The Watch – virtual worlds in the news

1. Wall Street Journal (USA) – Second Life Creator Linden Lab Downsizes, Morphs. “Despite some perceptions to the contrary, backers of the virtual community called Second Life say it is growing and healthy. But substantial changes are afoot. Linden Lab, a San Francisco company that was founded in 1999 and launched Second Life in 2003, said this week it will cut 30% of its 300-employee staff as part of a restructuring to more tightly focus on its core business–consumers selling virtual goods to each other–and strengthen its profitability. Among other things, the company plans to close a software development office in Singapore and reduce its customer-support staff, expecting to outsource some of the latter operations, said Mark Kingdon, who succeeded founder Philip Rosedale as Linden Lab’s chief executive two years ago.”

2. ExecutiveGov (USA) – Virtual Worlds Project Helps Service Members Combat Deloyment Issues. “The National Center for Telehealth and Technology will launch a new virtual worlds project for service members who struggle with deployment or psychological healthcare issues related to deployment. During a June 3 DotMilDocs interview on Pentagon Web Radio, Dr. Kevin M. Holloway, a T2 clinical psychologist and the project lead for the Virtual Worlds project, explained how the web-based project uses a 3-D computer-generated environment to help improve psychological services and care.”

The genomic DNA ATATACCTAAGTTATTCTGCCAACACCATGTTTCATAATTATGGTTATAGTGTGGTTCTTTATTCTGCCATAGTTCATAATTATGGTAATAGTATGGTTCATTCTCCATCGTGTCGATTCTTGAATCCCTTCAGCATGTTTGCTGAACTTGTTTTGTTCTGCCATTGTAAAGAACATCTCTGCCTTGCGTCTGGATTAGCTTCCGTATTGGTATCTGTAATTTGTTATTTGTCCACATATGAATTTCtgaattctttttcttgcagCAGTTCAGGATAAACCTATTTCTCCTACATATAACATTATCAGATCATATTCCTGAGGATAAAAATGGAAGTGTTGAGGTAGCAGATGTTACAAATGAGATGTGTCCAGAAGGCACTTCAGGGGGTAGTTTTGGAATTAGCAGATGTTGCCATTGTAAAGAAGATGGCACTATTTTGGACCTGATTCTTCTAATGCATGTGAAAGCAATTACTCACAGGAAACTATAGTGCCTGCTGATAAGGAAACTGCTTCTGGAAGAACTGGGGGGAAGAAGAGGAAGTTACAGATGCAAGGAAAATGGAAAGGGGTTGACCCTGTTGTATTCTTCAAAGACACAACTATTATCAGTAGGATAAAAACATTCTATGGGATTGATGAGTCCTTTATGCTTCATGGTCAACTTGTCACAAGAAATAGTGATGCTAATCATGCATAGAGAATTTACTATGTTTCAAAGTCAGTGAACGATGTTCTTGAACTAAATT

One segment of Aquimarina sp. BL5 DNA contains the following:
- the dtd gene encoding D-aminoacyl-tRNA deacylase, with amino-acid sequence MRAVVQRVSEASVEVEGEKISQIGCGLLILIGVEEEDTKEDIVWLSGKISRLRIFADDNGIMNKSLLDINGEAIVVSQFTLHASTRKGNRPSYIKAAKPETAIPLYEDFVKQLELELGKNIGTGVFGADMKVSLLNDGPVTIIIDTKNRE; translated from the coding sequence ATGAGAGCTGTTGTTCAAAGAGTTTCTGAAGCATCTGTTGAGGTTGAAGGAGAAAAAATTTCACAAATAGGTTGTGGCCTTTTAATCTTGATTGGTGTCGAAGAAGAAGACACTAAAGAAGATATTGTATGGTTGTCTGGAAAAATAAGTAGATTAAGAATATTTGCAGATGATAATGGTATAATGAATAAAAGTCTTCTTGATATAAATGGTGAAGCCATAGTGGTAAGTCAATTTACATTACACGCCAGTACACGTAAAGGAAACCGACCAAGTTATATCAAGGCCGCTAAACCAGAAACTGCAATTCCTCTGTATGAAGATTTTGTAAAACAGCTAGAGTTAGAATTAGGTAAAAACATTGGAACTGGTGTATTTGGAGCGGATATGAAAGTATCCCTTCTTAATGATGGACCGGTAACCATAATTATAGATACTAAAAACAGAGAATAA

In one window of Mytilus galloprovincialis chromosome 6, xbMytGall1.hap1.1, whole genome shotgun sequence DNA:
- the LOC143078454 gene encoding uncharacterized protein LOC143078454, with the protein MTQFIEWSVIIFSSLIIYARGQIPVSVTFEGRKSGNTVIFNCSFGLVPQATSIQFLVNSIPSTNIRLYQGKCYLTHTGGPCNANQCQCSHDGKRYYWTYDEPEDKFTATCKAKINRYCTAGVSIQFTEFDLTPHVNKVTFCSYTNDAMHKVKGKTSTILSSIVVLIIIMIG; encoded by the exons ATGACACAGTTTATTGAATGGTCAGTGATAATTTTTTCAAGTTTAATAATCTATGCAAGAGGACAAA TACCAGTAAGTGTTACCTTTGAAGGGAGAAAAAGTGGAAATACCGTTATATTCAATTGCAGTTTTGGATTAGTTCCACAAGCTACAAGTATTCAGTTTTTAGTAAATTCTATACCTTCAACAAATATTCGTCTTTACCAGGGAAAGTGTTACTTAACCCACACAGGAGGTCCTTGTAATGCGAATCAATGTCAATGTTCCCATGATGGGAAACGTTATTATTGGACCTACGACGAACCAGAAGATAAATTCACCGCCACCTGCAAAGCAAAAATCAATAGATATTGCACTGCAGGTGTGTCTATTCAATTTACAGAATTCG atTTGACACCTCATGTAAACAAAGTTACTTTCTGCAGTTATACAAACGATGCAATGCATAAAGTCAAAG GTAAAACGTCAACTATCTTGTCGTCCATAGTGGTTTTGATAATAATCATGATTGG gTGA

3. The Economist (UK) – From Gollum to “Avatar”. “During the ten years leading up to the release of “The Wizard of Oz” in 1939, the world of cinema underwent a dramatic transformation. Films that had been silent and colourless suddenly gained vibrant hues, sound effects and speech. Indeed, “I’ve a feeling we’re not in Kansas anymore” was as much a commentary on the state of the film industry at the time as it was about being dropped into a magical world by a tornado. Colour and sound led to huge changes for actors and designers alike. The over-expressive acting techniques demanded by silent films were dropped, and designers scrambled to work with colour materials. Hollywood really did enter a new world. Since then imagination and technology have pushed the boundaries of film ever farther. In modern disaster movies, New York is routinely destroyed, in vivid detail. Actors fit seamlessly into computer-generated landscapes depicting this and other worlds. Gone are the dodgy models, unconvincing scenery and painted backdrops of days gone by. But the ability to create convincing computer-generated or “virtual” characters has not kept pace. Historically, such characters have been depicted using animation or puppets—think of the animated monsters in “Clash of the Titans” (1981), or the puppet Yoda in “The Empire Strikes Back” (1980). More recently, however, computer animation has extended the possibilities.”